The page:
Stonefish are great at camouflage. This is a little bit unfortunate because, as it turns out, stonefish are venomous.  Terribly venomous. They are members of the family Scorpaenidae, or scorpion fish. The name should make it pretty clear that you shouldn’t go around trying to pet these guys.

As a friendly reminder, the quick and dirty way to separate venomous creatures from poisonous ones is by thinking about bites: If you bite it and die, it is poisonous; if it bites you and you die, it is venomous.

But to break things down a bit more: To deliver their chemicals, venomous creatures bite you—they actively inject their deadly mixture into other organisms (via fangs, spines, stingers, or similar methods of delivery).

Ultimately, the prickly fins are what carry the fish’s poisonous venom. If you are stung by one of these guys, swelling and redness can spread to an entire arm or leg within minutes. They cause vomiting, sweating, diarrhea, delirium, fainting, paralysis, and a slew of other not-so-fun symptoms. The effects, mainly the numbness and tingling, can last for weeks after the sting.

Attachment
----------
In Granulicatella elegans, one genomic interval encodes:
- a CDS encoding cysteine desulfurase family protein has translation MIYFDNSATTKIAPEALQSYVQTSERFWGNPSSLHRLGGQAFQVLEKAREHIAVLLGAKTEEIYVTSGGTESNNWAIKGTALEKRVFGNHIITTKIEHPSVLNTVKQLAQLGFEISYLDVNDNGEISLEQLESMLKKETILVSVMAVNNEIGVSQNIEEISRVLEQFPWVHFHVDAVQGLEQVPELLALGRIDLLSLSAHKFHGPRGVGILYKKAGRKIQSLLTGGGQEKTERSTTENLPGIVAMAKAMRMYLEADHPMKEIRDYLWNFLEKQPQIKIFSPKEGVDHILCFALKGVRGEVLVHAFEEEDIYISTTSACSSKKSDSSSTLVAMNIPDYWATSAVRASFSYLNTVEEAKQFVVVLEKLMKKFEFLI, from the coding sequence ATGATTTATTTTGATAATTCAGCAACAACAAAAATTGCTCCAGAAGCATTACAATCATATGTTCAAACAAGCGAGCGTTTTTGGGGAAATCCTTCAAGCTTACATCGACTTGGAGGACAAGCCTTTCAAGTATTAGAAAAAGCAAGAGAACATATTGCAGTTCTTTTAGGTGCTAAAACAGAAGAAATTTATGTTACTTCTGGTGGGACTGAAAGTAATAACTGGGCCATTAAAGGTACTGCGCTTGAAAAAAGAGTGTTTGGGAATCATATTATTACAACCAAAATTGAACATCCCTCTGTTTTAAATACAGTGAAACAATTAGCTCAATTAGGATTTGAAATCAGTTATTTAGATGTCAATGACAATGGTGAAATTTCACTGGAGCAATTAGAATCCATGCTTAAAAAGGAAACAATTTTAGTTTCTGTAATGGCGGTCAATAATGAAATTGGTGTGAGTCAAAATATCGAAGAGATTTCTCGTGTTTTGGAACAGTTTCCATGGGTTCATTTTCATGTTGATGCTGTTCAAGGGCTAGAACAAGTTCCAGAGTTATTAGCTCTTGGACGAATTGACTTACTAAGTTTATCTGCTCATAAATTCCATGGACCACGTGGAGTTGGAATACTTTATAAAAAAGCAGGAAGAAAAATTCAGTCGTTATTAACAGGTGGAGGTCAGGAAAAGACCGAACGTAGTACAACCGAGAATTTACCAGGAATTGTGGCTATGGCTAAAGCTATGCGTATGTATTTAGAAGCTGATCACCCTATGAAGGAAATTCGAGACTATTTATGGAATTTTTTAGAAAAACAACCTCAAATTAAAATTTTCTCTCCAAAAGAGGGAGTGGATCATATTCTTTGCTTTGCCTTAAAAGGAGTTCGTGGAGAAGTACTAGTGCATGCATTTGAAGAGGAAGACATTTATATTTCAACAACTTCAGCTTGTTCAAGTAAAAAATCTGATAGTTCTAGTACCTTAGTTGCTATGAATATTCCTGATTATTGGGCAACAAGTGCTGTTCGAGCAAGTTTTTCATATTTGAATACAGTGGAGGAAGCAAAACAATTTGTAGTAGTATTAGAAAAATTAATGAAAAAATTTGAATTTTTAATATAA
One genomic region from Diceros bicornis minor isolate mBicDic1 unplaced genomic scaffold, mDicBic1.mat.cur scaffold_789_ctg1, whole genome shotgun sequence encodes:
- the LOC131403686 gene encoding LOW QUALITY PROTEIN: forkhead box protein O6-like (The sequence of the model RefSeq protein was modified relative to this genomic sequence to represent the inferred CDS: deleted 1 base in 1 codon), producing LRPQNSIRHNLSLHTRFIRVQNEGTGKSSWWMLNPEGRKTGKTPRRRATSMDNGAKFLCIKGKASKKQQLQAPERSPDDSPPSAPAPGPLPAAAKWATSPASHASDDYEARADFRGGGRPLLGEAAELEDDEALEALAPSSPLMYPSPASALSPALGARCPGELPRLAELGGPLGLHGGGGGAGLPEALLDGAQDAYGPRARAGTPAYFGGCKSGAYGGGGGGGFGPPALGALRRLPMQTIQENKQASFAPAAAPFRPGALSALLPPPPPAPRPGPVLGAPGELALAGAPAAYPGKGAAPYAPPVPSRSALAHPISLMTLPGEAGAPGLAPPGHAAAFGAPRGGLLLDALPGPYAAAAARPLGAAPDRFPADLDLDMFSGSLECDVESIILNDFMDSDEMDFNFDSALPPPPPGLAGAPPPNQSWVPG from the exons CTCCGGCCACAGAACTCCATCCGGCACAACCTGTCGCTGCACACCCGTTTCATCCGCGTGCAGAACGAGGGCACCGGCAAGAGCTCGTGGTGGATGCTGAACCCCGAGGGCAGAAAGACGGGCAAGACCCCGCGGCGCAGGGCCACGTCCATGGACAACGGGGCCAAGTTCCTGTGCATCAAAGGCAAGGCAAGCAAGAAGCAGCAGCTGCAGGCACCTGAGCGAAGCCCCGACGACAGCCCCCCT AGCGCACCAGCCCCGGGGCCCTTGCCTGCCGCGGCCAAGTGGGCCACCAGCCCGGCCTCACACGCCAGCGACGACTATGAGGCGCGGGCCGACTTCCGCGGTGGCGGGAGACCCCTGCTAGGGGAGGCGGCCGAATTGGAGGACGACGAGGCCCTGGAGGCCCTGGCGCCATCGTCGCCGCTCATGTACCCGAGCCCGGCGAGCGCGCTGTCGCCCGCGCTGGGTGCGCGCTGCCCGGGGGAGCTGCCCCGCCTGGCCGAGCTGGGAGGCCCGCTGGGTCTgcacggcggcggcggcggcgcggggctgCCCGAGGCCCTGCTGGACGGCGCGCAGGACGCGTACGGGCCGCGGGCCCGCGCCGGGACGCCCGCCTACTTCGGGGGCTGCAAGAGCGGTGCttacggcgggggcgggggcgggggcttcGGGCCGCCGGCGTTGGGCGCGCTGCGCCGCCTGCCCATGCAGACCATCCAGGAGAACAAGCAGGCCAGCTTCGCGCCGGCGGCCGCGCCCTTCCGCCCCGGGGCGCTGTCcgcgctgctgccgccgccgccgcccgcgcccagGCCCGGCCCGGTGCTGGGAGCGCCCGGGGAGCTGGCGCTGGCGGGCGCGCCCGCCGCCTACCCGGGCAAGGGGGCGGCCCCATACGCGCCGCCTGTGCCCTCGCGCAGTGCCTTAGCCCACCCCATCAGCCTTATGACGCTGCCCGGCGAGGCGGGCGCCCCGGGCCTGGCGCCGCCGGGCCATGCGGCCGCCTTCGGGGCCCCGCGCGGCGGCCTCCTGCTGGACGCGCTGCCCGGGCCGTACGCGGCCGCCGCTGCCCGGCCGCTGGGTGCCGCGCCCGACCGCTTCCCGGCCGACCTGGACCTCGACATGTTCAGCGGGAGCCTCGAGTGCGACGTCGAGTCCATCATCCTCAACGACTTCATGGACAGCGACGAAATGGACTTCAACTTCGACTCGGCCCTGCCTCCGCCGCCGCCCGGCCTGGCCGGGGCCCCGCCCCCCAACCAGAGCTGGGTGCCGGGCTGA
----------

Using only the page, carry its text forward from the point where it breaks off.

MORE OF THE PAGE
However, since there have been reports of individuals suffering stings and having somewhat mild reactions, we reached out to Dr. Jaime Seymour, an Australian toxinologist, professor at James Cook University, and the scientist featured in this video, to see just how nasty the stonefish is, and if all stonefish stings cause such a horrid reactions. He stated that for the most part, the response depends, not on the individual, but the specific fish:

“The issue here is there are many species of stone fish, some give a very minor sting while others give stings that bring tears to your eyes and cause pain for many many hours. The venom does not have an allergic component and this has nothing to do with the pain associated with it.”

In any case, probably best to avoid all species when possible. But if you happen to be in the field of toxicology, or interested in it, take a look at how to work with these guys…

 


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